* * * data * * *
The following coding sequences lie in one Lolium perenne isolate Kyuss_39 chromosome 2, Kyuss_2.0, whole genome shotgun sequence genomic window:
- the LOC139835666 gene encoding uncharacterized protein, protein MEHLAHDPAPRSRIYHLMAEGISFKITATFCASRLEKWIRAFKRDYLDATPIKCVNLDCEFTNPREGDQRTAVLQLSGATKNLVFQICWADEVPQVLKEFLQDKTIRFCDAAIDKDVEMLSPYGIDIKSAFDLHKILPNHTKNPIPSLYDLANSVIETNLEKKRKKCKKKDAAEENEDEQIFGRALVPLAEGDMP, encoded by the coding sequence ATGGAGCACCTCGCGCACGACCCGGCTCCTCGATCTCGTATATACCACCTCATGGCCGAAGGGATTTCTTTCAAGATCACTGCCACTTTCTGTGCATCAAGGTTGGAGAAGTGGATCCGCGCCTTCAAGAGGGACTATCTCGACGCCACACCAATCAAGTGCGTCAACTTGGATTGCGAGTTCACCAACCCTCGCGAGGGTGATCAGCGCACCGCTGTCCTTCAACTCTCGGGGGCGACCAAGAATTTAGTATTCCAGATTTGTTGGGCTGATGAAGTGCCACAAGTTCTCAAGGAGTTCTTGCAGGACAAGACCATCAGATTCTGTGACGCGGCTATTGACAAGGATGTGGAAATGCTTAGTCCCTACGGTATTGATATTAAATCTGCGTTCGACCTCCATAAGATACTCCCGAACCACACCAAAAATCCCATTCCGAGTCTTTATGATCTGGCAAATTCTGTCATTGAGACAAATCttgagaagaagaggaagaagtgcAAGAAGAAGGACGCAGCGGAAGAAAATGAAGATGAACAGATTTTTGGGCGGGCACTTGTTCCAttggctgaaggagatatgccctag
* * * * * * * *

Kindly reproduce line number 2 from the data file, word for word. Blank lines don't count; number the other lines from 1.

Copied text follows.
- the LOC139835666 gene encoding uncharacterized protein, protein MEHLAHDPAPRSRIYHLMAEGISFKITATFCASRLEKWIRAFKRDYLDATPIKCVNLDCEFTNPREGDQRTAVLQLSGATKNLVFQICWADEVPQVLKEFLQDKTIRFCDAAIDKDVEMLSPYGIDIKSAFDLHKILPNHTKNPIPSLYDLANSVIETNLEKKRKKCKKKDAAEENEDEQIFGRALVPLAEGDMP, encoded by the coding sequence ATGGAGCACCTCGCGCACGACCCGGCTCCTCGATCTCGTATATACCACCTCATGGCCGAAGGGATTTCTTTCAAGATCACTGCCACTTTCTGTGCATCAAGGTTGGAGAAGTGGATCCGCGCCTTCAAGAGGGACTATCTCGACGCCACACCAATCAAGTGCGTCAACTTGGATTGCGAGTTCACCAACCCTCGCGAGGGTGATCAGCGCACCGCTGTCCTTCAACTCTCGGGGGCGACCAAGAATTTAGTATTCCAGATTTGTTGGGCTGATGAAGTGCCACAAGTTCTCAAGGAGTTCTTGCAGGACAAGACCATCAGATTCTGTGACGCGGCTATTGACAAGGATGTGGAAATGCTTAGTCCCTACGGTATTGATATTAAATCTGCGTTCGACCTCCATAAGATACTCCCGAACCACACCAAAAATCCCATTCCGAGTCTTTATGATCTGGCAAATTCTGTCATTGAGACAAATCttgagaagaagaggaagaagtgcAAGAAGAAGGACGCAGCGGAAGAAAATGAAGATGAACAGATTTTTGGGCGGGCACTTGTTCCAttggctgaaggagatatgccctag